When the only community health care center providing medical and psychosocial care for people living with HIV/AIDS in India’s northernmost state of Jammu and Kashmir “closed down [six months ago] for lack of patients, it was a sure sign that the north Indian state had beaten back dire forecasts,” Inter Press Service reports.
Access to Health Services
The Washington Post examines how high rates of malnutrition among Somali children — approximately 36 percent under age five are malnourished and almost 16 percent are severely malnourished, according to Somalia’s Food Security and Nutrition Analysis Unit — are “the biggest test yet of recent improvements in assessing and treating malnutrition, changes that range from the coordination of care to the ingredients of food aid.”
“Access to affordable lifesaving medicines will be threatened where they are needed most — in parts of the developing world — if the U.S. insists on implementing restrictive intellectual property policies in the Trans-Pacific Partnership (TPP) trade agreement,” states a press release from Doctors Without Borders. According to the release, “a leaked draft of the U.S. position indicates that the U.S. Trade Representative (USTR) is demanding aggressive intellectual property provisions that go beyond what international trade law requires” and that these measures would “delay the introduction of more affordable generic drugs” (9/8).
“Having to contend with U.S. army drones and the crossfire between the Taliban and the Pakistani army, the residents of Pakistan’s tribal areas find access to treatment for HIV/AIDS harder than in most other parts of the world,” Inter Press Service reports. People with HIV/AIDS living “in the Federally Administered Tribal Areas (FATA) must cross the porous border into Afghanistan and take a circuitous route to Peshawar, capital of the Khyber Pakhtunkhwa province, to get timely anti-retroviral treatment (ART),” at a family care center established by the Pakistan government and the WHO, the news service writes.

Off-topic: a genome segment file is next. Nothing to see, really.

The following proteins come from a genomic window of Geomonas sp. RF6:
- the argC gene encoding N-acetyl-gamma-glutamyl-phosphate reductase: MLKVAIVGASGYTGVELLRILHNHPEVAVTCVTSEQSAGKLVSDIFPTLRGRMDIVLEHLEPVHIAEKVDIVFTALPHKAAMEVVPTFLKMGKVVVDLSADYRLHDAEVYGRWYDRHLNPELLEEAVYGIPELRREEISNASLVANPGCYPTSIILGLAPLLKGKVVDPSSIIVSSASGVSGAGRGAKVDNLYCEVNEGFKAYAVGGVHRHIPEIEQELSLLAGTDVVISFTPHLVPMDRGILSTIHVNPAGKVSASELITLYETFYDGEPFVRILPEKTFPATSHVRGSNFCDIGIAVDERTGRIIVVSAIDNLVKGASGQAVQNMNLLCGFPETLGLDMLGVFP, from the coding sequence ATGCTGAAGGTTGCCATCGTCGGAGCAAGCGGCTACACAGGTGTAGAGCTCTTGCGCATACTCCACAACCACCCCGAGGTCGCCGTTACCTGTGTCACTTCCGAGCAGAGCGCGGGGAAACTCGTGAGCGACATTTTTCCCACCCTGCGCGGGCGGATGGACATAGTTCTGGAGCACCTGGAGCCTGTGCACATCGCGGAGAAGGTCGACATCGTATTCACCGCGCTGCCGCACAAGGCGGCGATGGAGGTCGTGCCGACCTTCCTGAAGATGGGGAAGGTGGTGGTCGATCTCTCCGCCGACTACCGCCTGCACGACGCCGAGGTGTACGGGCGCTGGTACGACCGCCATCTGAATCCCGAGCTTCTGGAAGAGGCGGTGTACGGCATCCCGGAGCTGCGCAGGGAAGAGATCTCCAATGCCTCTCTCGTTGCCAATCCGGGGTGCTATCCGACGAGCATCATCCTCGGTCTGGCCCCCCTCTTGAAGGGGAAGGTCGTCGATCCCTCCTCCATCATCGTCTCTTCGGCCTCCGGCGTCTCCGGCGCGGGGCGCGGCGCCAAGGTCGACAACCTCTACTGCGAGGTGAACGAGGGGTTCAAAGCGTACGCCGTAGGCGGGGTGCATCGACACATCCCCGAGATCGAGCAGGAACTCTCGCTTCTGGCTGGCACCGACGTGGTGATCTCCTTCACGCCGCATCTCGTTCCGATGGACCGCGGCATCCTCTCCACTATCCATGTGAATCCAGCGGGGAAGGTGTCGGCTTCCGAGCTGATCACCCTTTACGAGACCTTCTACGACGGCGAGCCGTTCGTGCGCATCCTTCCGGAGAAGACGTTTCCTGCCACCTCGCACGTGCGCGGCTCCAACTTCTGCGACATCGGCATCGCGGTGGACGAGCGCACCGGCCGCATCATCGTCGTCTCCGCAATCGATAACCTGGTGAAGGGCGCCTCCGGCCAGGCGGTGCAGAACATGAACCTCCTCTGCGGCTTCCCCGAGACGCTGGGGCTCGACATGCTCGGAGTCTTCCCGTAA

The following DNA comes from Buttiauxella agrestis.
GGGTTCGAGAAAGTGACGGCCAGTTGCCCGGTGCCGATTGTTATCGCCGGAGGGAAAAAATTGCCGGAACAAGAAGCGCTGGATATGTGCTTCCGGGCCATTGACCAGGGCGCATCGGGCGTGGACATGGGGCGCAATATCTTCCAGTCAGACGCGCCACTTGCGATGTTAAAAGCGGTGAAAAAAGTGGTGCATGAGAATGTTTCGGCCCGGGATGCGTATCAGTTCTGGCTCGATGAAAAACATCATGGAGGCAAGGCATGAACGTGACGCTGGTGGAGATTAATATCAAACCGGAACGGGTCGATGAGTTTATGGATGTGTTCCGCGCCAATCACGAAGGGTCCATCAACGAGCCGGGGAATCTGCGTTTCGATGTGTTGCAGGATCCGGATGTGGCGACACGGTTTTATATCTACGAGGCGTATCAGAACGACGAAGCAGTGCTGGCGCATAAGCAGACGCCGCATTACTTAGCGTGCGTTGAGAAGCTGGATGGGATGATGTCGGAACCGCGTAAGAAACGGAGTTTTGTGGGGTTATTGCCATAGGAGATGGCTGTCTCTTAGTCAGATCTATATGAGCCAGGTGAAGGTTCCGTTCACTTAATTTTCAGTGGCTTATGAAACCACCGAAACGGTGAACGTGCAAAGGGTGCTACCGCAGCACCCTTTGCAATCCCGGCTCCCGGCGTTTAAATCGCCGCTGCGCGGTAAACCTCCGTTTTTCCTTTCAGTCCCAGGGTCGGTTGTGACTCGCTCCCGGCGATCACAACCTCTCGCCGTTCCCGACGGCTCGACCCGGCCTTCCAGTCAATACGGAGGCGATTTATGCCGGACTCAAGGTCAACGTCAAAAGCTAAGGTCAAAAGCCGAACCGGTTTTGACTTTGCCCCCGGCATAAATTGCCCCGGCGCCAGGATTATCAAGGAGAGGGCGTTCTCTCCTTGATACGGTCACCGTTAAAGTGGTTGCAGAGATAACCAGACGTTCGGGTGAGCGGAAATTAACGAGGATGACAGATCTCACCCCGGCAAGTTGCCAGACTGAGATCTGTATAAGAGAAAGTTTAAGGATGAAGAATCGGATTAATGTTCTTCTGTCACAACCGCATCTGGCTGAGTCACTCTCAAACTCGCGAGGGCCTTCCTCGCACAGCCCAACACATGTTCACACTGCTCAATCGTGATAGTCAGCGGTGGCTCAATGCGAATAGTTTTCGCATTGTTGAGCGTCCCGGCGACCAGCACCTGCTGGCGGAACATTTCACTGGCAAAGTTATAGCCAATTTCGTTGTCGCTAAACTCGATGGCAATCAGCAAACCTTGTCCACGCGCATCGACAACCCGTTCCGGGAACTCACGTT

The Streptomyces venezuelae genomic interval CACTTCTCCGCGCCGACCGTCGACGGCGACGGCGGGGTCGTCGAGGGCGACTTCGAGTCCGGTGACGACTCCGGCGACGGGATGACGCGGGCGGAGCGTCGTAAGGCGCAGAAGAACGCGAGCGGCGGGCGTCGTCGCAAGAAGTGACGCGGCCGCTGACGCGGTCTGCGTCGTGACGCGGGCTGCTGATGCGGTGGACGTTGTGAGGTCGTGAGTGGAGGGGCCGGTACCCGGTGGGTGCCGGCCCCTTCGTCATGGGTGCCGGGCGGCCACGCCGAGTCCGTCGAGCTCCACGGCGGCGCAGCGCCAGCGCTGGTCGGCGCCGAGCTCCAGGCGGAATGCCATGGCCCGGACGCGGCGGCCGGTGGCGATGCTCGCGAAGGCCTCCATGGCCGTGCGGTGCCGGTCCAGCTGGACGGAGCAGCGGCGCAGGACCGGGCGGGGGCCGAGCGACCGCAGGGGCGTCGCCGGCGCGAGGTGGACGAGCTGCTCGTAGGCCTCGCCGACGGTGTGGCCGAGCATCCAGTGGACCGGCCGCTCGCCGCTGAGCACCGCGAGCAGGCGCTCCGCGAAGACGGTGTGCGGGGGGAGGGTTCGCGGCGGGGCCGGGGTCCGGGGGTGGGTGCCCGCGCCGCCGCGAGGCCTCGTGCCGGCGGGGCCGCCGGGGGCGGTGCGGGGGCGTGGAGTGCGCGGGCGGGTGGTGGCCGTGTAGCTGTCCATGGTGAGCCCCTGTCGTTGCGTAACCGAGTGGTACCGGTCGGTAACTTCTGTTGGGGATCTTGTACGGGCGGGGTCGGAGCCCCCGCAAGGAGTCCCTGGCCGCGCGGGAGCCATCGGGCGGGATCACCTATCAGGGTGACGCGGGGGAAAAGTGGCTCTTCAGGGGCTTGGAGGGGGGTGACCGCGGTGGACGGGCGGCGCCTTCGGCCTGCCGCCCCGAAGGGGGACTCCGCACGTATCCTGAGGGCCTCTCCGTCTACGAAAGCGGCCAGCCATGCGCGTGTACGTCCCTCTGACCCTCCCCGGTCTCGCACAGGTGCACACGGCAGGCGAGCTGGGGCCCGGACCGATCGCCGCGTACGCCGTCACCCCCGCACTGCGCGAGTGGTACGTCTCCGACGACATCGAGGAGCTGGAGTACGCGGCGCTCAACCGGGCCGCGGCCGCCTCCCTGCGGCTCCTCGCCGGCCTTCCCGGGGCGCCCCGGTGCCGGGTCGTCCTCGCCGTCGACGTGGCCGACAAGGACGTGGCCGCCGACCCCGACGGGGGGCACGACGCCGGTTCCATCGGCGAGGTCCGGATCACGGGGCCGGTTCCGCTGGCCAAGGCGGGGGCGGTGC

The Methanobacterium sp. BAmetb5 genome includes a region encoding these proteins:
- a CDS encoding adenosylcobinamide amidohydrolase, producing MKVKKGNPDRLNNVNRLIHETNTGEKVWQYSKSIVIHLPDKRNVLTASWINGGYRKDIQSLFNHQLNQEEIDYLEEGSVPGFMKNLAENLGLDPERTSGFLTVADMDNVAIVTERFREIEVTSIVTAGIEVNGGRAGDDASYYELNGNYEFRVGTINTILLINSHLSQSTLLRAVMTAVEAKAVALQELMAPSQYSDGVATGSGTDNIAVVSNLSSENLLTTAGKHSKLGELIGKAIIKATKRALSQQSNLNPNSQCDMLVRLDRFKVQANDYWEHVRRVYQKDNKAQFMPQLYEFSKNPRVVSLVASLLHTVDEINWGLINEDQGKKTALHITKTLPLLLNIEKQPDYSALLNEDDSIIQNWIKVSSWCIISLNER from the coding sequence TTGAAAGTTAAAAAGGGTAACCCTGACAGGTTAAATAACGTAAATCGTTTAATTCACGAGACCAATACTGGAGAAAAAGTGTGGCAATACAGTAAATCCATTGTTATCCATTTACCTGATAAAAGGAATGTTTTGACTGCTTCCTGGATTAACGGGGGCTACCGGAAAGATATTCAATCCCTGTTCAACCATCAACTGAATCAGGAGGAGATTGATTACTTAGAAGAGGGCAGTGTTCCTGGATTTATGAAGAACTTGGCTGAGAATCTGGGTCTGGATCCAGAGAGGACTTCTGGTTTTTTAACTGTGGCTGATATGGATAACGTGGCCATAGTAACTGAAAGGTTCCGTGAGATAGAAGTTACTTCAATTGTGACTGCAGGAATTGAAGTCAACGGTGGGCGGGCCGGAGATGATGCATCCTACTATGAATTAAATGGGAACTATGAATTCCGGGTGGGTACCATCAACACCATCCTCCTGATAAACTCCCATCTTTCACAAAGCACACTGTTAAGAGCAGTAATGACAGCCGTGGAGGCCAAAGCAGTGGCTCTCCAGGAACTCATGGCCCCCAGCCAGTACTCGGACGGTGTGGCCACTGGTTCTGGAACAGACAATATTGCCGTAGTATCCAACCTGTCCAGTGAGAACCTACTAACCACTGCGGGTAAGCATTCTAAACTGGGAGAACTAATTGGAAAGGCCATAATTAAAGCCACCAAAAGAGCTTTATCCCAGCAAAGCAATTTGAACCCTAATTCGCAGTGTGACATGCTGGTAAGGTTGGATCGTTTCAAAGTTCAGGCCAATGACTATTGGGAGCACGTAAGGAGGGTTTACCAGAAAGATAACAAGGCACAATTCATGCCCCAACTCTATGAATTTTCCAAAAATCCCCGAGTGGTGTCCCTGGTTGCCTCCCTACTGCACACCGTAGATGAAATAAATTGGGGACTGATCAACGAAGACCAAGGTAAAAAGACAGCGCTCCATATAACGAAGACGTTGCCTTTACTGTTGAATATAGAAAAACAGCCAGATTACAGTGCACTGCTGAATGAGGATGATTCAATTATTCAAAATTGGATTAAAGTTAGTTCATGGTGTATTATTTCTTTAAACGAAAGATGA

Human Rights Watch Report Says Foreign Aid Indirectly Supporting Forced Labor In Vietnam's Drug Rehabilitation Centers
In a report released Wednesday, New York-based Human Rights Watch “accused the United States government, the World Bank and other international donors of indirectly funding forced labor in Vietnam’s drug rehabilitation centers,” Inter Press Service reports. The report “said that Vietnam’s system of forced labor centers for people who use drugs has expanded over the last decade” and they “have been sustained by a variety of international donors, none of which has made objections,” the news service writes.
The Washington Post looks at the conditions within Banadir Hospital in the Somali capital of Mogadishu. “The scenes … reflect the immense challenge facing this Horn of Africa nation, already besieged by multiple woes, from civil war to radical Islamist militants to a weak transitional government incapable of governing effectively, despite massive support from the United States and its allies,” the newspaper writes (Raghavan, 9/7).
Inter Press Service examines what some experts are calling a lack of commitment from health care workers, which they say is “among the reasons why Africa may not succeed in achieving Millennium Development Goal (MDG) 5 on improving maternal health by 2015 by reducing maternal mortality by three quarters.” According to IPS, “Studies conducted by the African Institute for Development Policy (AFIDEP) in East, West and Southern Africa found that most countries are struggling to provide universal access to reproductive health.”
Women Struggling To Find Truly Free Health Care In Sierra Leone's System, Amnesty International Report Says
“Sierra Leone’s free health care plan for pregnant women and young children is dysfunctional and hobbled by corruption and a lack of accountability,” according to a report (.pdf) released Tuesday by Amnesty International, Agence France-Presse reports. The nation’s free health care program for pregnant women, nursing mothers and children under five years old was launched in April 2010 with support from UNICEF, the World Bank, the WHO and the U.K. Department for International Development, AFP notes (9/6).
“Burundian NGOs say at least 20 people have died” as a result of a “months-long shortage” of antiretroviral drugs (ARVs), although “Ministry of Health officials could not be reached to confirm the number of people affected,” PlusNews reports. “More than 60,000 Burundians need HIV treatment, but only about 25,000 have access to ARVs,” according to the news agency, which adds, “The shortage has been blamed on dwindling donor funds and a disorganized health ministry.”
“Recent fighting in Libya, especially in the capital Tripoli, has taken a toll on medical services with overstretched personnel working under very difficult conditions, and seriously ill and injured patients unable to reach hospitals and clinics, health workers say,” IRIN reports.